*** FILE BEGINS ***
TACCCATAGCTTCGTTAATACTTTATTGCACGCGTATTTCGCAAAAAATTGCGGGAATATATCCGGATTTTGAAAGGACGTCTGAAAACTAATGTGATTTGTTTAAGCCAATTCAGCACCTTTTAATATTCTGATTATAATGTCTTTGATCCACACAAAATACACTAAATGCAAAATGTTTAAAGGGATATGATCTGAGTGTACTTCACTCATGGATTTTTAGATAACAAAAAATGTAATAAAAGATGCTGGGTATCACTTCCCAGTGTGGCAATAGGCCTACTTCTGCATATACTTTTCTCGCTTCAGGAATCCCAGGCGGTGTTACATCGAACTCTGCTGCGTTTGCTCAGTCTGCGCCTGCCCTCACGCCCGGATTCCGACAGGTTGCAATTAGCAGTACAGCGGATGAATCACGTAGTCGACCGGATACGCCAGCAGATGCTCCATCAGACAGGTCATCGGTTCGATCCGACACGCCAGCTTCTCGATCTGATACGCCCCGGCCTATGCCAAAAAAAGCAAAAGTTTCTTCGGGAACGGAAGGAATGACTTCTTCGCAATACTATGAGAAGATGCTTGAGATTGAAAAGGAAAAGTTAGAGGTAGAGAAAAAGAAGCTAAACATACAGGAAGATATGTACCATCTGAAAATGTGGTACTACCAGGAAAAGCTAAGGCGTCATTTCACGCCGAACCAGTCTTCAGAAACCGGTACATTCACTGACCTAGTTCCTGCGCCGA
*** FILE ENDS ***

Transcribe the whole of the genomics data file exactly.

TACCCATAGCTTCGTTAATACTTTATTGCACGCGTATTTCGCAAAAAATTGCGGGAATATATCCGGATTTTGAAAGGACGTCTGAAAACTAATGTGATTTGTTTAAGCCAATTCAGCACCTTTTAATATTCTGATTATAATGTCTTTGATCCACACAAAATACACTAAATGCAAAATGTTTAAAGGGATATGATCTGAGTGTACTTCACTCATGGATTTTTAGATAACAAAAAATGTAATAAAAGATGCTGGGTATCACTTCCCAGTGTGGCAATAGGCCTACTTCTGCATATACTTTTCTCGCTTCAGGAATCCCAGGCGGTGTTACATCGAACTCTGCTGCGTTTGCTCAGTCTGCGCCTGCCCTCACGCCCGGATTCCGACAGGTTGCAATTAGCAGTACAGCGGATGAATCACGTAGTCGACCGGATACGCCAGCAGATGCTCCATCAGACAGGTCATCGGTTCGATCCGACACGCCAGCTTCTCGATCTGATACGCCCCGGCCTATGCCAAAAAAAGCAAAAGTTTCTTCGGGAACGGAAGGAATGACTTCTTCGCAATACTATGAGAAGATGCTTGAGATTGAAAAGGAAAAGTTAGAGGTAGAGAAAAAGAAGCTAAACATACAGGAAGATATGTACCATCTGAAAATGTGGTACTACCAGGAAAAGCTAAGGCGTCATTTCACGCCGAACCAGTCTTCAGAAACCGGTACATTCACTGACCTAGTTCCTGCGCCGA